Rathbones, which has major fund management and wealth management interests, says that “following very extensive due diligence and negotiations, we have been unable to conclude a transaction that is in the best interests of Rathbones shareholders.”
It’s now believed that Smith & Williamson may pursue an IPO instead. Rathbones said the merger discussions had incurred expenses of £5m.
Philip Howell, Rathbones chief executive Philip Howell said: “We continue to believe that our proposition was both a compelling strategic and value creation opportunity for all Smith & Williamson’s stakeholders.
“The potential combination was intended to accelerate Rathbones’ existing strategy, but ultimately we were unable to agree terms that offered our shareholders an appropriate balance of risk and reward. Rathbones remains confident in its strategy and will continue to look for growth opportunities in the sector and assess them with discipline.”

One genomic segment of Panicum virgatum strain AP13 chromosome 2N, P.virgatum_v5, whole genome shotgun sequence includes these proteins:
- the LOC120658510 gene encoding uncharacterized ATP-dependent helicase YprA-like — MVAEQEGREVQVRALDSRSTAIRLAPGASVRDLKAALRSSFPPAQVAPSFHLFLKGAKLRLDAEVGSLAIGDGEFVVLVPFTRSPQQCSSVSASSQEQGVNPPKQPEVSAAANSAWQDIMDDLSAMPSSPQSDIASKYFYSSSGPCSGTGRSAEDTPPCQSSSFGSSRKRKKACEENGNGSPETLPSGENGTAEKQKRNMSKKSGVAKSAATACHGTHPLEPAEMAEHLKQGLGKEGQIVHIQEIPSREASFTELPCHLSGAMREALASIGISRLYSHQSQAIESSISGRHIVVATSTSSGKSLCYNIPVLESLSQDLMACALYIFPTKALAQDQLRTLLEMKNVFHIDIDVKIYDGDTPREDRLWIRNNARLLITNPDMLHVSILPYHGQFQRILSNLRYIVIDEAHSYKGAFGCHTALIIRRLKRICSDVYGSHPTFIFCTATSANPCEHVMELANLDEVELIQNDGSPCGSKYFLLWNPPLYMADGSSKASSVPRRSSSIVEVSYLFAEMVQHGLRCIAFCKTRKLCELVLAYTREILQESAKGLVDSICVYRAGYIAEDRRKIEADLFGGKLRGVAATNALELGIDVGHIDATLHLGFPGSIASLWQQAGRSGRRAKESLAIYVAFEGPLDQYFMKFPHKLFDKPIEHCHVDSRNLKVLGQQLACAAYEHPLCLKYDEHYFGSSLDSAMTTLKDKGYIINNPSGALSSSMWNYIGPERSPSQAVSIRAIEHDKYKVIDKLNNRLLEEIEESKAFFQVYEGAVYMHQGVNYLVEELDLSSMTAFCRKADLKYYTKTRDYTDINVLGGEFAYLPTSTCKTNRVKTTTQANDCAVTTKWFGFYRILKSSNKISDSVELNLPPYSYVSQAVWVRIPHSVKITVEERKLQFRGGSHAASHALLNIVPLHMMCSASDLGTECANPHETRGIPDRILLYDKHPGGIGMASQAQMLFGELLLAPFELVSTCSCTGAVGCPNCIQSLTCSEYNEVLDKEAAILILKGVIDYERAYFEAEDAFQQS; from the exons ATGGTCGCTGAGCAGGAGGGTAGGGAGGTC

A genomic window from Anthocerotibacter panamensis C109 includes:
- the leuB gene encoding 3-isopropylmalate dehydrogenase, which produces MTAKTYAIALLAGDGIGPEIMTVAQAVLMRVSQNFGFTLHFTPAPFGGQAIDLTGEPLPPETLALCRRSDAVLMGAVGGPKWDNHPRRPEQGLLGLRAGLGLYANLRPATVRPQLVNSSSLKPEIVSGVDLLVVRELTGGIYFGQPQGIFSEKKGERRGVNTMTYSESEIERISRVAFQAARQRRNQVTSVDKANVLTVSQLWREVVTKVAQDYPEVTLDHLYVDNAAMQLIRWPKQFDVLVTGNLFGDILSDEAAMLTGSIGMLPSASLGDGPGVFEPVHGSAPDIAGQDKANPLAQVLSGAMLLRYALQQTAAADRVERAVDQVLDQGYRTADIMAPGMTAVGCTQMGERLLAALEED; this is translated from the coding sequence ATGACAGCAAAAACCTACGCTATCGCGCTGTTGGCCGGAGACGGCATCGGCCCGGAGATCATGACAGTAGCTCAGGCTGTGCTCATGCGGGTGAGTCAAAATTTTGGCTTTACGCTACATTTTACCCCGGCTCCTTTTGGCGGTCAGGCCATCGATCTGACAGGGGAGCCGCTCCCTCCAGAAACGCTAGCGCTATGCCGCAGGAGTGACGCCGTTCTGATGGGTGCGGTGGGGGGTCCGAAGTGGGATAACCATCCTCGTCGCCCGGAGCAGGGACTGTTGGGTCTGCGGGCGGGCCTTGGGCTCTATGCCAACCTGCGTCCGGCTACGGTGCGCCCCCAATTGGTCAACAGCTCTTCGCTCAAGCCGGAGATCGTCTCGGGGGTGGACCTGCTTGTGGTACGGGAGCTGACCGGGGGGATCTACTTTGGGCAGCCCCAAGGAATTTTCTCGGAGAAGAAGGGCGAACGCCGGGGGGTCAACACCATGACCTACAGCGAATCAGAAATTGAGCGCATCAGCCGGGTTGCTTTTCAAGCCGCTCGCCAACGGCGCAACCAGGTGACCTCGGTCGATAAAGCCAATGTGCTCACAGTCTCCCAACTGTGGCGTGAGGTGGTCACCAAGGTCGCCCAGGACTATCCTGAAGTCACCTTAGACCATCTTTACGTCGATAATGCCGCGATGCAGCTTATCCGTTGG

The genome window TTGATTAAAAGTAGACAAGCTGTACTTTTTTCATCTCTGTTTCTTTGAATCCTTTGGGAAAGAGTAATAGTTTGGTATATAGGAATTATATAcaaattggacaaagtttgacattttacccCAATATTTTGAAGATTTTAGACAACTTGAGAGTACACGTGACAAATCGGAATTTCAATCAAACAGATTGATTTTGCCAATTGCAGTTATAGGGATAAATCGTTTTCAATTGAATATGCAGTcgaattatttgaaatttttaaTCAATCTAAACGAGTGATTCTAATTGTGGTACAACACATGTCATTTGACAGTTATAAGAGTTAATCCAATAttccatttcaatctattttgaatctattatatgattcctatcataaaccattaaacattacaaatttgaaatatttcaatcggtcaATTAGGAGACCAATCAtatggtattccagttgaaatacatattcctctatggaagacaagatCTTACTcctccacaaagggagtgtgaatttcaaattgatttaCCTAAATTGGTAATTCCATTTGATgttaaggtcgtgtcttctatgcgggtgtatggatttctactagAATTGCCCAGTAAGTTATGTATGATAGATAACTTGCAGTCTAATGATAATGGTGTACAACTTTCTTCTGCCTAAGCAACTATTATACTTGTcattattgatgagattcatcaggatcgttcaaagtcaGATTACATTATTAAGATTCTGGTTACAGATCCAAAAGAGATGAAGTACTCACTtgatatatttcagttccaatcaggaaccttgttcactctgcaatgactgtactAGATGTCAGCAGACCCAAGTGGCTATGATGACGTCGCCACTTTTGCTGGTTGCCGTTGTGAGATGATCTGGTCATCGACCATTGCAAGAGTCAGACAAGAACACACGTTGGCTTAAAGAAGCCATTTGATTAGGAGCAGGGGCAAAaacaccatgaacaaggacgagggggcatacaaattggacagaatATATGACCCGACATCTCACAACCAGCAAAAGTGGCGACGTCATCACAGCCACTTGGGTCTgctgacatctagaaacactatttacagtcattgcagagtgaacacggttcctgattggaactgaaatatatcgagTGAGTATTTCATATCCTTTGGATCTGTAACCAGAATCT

He said Rathbones had incurred a non-underlying charge of approximately £5 million in 2017 for expenses associated with the prospective transaction. Of this £1.8 million was reported within other expenses in the firm’s interim statement for the six months ended 30 June 2017.